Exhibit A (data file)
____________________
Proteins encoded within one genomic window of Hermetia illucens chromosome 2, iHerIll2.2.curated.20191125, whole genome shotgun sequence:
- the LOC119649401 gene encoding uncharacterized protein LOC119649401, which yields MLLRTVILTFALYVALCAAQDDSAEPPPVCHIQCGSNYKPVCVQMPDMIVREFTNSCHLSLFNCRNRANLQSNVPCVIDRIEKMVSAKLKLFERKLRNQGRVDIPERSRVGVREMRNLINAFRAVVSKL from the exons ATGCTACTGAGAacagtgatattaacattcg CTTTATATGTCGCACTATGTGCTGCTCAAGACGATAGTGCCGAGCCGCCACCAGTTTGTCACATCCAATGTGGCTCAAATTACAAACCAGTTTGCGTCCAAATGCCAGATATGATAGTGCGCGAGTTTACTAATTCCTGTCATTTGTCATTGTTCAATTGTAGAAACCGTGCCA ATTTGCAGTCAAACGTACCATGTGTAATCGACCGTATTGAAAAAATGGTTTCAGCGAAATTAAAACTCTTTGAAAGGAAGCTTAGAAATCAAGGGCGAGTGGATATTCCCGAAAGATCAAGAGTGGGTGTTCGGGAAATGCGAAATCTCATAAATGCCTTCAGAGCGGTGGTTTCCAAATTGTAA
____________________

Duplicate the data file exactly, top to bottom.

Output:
Proteins encoded within one genomic window of Hermetia illucens chromosome 2, iHerIll2.2.curated.20191125, whole genome shotgun sequence:
- the LOC119649401 gene encoding uncharacterized protein LOC119649401, which yields MLLRTVILTFALYVALCAAQDDSAEPPPVCHIQCGSNYKPVCVQMPDMIVREFTNSCHLSLFNCRNRANLQSNVPCVIDRIEKMVSAKLKLFERKLRNQGRVDIPERSRVGVREMRNLINAFRAVVSKL from the exons ATGCTACTGAGAacagtgatattaacattcg CTTTATATGTCGCACTATGTGCTGCTCAAGACGATAGTGCCGAGCCGCCACCAGTTTGTCACATCCAATGTGGCTCAAATTACAAACCAGTTTGCGTCCAAATGCCAGATATGATAGTGCGCGAGTTTACTAATTCCTGTCATTTGTCATTGTTCAATTGTAGAAACCGTGCCA ATTTGCAGTCAAACGTACCATGTGTAATCGACCGTATTGAAAAAATGGTTTCAGCGAAATTAAAACTCTTTGAAAGGAAGCTTAGAAATCAAGGGCGAGTGGATATTCCCGAAAGATCAAGAGTGGGTGTTCGGGAAATGCGAAATCTCATAAATGCCTTCAGAGCGGTGGTTTCCAAATTGTAA